Prep your skin for spring
As warm weather finally arrives, it is tempting to expose pale limbs to the sun's caressing rays. But do you really dare to bare without good skin care?
As warm weather finally arrives, it is tempting to cast off winter woollens and expose pale limbs to the sun’s caressing rays. But take a good look first. Do you really dare to bare?
Winter’s effect on skin is not a pretty one. Extreme temperatures, dry indoor climates, and stodgy diets can leave skin dull, blemished, scaly, and blotchy—all the way from flaky scalps to cracked heels.
So how to prepare for spring’s revealing shorts and sleeveless tops? Follow a three-step process of cleansing, rejuvenating, and protecting. Here’s how.
Skin offers protection from the elements and helps eliminate toxins—except when it’s muffled in layers of winter clothing.
“One of the things we want to do as we move into spring is exfoliate and slough off some of the dead skin,” says Dr. Wendy Smeltzer, the medical director for a Calgary-based spa. “A really good medical exfoliant is a good way to start.”
Remove dull, dry skin with a gentle facial cloth or, on the body only, a loofah or scrub—or even splurge on a mild chemical peel.
Clean from the inside out
It’s not just the surface of the skin that needs a spring cleaning. After months of winter feasting, the whole body needs a detox.
“The dermis is fed by the blood vessels, and that’s where the nutrients go. By only putting products topically on the epidermis, you never get down to that level,” explains Corina Crysler, the executive director of a Toronto-based nutracosmetics company.
Crysler recommends a supplement such as broccoli seed extract to purge “the excessiveness of winter,” the culprit behind end-of-season blemishes.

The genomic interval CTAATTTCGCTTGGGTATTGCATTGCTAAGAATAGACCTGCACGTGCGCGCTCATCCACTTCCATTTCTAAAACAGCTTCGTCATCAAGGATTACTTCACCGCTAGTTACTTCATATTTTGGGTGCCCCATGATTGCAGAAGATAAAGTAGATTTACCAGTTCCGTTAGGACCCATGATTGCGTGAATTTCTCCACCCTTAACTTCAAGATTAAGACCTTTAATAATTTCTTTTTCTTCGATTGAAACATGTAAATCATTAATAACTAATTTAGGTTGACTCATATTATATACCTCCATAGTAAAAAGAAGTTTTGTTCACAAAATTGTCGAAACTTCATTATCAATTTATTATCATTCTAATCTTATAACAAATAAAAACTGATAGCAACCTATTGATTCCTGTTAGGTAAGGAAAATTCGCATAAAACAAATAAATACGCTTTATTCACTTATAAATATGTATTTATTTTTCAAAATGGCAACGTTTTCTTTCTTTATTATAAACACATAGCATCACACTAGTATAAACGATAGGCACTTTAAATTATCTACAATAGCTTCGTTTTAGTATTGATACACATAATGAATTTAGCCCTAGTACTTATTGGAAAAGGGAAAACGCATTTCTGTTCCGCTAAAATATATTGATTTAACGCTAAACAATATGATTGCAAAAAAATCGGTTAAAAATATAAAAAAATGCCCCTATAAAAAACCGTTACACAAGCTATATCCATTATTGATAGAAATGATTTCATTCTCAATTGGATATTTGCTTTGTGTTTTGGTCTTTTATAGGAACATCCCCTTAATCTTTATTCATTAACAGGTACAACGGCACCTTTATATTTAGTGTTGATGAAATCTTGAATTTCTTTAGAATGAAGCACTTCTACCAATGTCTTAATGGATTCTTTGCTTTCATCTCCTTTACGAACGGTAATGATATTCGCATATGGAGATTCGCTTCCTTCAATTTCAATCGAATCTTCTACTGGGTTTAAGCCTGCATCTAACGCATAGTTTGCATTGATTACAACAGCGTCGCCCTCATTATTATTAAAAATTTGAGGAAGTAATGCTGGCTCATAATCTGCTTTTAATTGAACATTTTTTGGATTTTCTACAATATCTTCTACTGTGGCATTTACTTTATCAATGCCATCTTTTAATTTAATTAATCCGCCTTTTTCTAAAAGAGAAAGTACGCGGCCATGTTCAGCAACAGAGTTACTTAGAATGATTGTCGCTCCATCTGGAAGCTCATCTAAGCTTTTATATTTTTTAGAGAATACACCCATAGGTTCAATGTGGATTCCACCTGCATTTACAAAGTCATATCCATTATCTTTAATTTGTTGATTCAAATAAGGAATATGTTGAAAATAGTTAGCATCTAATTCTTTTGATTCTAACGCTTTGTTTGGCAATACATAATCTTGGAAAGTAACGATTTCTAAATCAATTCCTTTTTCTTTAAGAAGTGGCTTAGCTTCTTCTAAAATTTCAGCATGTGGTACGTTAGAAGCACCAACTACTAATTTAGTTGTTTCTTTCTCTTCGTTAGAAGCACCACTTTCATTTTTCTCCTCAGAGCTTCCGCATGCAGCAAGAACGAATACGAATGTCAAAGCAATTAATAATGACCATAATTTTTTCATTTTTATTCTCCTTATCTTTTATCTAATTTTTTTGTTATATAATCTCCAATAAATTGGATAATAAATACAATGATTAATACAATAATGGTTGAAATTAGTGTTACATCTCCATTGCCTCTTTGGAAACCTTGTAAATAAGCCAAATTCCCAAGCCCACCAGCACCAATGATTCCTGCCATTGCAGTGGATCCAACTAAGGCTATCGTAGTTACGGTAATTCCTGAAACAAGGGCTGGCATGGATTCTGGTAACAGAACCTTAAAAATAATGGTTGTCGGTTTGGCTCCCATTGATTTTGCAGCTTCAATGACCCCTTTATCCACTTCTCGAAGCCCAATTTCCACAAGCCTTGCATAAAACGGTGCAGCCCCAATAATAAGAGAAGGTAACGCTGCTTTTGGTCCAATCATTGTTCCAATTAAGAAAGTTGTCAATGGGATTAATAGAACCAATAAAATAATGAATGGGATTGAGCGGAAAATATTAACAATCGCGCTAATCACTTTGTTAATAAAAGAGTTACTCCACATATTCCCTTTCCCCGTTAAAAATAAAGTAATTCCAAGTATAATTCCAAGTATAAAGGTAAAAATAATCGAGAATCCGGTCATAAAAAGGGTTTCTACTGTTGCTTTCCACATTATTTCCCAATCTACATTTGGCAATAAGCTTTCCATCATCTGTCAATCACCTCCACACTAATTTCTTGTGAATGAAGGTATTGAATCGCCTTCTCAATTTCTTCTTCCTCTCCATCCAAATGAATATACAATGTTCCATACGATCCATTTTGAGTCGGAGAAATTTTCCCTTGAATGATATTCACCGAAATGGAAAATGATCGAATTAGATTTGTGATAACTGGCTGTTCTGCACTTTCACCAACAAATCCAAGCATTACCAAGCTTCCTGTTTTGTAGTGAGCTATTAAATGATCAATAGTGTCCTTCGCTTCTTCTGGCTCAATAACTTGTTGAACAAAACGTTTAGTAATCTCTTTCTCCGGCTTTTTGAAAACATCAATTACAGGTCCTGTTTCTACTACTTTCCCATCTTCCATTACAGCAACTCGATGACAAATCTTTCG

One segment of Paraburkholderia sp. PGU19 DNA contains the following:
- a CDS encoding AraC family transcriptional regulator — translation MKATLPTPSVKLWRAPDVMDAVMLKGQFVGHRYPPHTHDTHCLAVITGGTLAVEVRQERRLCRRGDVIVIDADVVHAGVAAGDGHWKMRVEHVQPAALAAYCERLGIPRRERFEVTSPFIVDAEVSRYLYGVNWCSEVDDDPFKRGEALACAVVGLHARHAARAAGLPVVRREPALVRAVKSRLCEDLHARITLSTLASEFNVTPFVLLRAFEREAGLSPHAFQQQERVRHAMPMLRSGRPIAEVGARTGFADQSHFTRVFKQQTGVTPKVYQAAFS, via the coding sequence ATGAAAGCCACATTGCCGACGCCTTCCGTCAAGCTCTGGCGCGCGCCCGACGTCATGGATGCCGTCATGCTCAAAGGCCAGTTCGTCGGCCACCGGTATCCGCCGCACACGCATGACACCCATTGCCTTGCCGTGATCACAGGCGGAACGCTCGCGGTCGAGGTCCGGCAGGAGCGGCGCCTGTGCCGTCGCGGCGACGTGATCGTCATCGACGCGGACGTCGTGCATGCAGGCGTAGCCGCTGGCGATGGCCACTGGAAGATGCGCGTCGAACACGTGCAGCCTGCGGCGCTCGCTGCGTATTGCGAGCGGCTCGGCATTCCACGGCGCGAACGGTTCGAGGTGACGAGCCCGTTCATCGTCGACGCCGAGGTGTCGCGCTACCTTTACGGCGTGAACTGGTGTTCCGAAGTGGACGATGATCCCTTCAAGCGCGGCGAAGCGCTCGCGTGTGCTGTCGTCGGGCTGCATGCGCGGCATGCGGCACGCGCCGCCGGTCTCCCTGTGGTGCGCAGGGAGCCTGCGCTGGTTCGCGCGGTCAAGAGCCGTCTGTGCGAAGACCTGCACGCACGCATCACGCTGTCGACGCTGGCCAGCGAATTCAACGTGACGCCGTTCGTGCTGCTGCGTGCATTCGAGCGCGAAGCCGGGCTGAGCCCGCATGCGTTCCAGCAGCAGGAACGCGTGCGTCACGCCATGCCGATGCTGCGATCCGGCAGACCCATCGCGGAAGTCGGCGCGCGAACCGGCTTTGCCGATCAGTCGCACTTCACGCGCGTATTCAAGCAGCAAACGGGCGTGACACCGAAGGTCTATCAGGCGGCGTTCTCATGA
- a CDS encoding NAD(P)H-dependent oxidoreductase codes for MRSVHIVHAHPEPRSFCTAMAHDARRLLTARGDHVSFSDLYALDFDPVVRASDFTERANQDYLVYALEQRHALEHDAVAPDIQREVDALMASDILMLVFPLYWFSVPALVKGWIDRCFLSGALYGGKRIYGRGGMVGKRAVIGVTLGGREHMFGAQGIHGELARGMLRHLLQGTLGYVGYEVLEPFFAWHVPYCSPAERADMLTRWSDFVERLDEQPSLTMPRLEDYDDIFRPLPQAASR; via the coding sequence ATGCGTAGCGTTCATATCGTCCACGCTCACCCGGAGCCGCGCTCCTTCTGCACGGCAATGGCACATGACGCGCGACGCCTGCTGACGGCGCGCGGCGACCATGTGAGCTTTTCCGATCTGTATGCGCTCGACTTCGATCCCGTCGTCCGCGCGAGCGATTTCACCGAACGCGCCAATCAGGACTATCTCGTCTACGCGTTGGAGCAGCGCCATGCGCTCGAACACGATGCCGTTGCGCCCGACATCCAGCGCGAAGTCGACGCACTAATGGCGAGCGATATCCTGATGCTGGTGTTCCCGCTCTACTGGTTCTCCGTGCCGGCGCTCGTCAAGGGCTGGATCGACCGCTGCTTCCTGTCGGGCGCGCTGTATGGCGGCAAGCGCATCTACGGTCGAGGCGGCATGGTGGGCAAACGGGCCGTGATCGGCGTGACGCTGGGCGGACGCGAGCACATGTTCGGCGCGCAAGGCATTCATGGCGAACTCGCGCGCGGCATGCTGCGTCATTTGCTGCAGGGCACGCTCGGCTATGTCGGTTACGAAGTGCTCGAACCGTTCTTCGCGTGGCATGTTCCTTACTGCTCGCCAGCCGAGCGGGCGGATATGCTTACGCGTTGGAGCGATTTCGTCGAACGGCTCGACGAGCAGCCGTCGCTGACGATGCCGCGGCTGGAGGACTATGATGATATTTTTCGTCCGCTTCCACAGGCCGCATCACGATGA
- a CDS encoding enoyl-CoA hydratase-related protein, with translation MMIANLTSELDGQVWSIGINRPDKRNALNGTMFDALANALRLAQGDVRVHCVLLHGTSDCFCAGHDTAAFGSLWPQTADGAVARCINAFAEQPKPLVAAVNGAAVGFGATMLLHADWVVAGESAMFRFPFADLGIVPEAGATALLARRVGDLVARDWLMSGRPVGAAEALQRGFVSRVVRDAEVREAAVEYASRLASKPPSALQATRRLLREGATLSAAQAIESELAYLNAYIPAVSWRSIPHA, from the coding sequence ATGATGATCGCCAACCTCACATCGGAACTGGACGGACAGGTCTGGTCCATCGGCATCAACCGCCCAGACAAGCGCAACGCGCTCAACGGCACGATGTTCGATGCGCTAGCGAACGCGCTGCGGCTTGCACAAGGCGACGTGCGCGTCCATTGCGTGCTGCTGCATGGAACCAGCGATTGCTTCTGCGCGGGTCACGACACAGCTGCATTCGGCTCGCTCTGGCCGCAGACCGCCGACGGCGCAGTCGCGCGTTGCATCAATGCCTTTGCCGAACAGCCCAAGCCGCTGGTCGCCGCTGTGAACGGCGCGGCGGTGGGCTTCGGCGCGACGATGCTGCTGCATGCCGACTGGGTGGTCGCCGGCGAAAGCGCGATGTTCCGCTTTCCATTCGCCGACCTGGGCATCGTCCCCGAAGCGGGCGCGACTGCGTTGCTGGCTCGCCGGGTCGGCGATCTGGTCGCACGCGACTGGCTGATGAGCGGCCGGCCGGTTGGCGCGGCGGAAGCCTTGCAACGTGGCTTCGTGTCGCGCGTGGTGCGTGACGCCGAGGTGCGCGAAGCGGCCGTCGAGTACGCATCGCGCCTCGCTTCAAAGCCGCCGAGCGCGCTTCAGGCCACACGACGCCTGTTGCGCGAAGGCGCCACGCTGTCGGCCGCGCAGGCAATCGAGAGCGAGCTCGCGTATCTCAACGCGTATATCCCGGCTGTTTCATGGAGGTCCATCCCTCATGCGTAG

Good nutrition is important for skin. But, Crysler explains, the food we eat doesn’t contain enough active ingredients to create dramatic skin care improvements. That’s why it helps to take supplements of the antiaging antioxidants found in blueberries, cranberries, and pomegranates.
Perhaps the most effective is vitamin C, which helps create collagen to build skin’s elasticity and reduce free radicals that can lead to wrinkles.
Slather on some C
Vitamin C has also proven effective when applied topically. Dr. Smeltzer says, “My key regimen as we come into spring is exfoliation followed by a vitamin C serum to reduce UV damage.”
Other “cosmeceutical” ingredients that have been shown to reverse signs of sun damage include idebenone, coenzyme Q10, hesperidin, retinol, and hydroxy acid. Look for them when you shop for a moisturizer to help replenish your dehydrated skin.
The sun is necessary for survival, but its ultraviolet rays are also skin’s biggest enemy. Skin is particularly sensitive to UV in springtime.
Build tolerance to the sun by taking photo-protective supplements such as lycopene and beta carotene.
Always use a sunscreen of at least SPF 30, Dr. Smeltzer says. “We’re not just talking about preventing sunburn; we’re talking about preventing skin damage from that UV exposure. That’s probably the most critical thing we can do as we move into spring.”
Only then will you be ready to shed your winter carapace and embrace the glories of spring.
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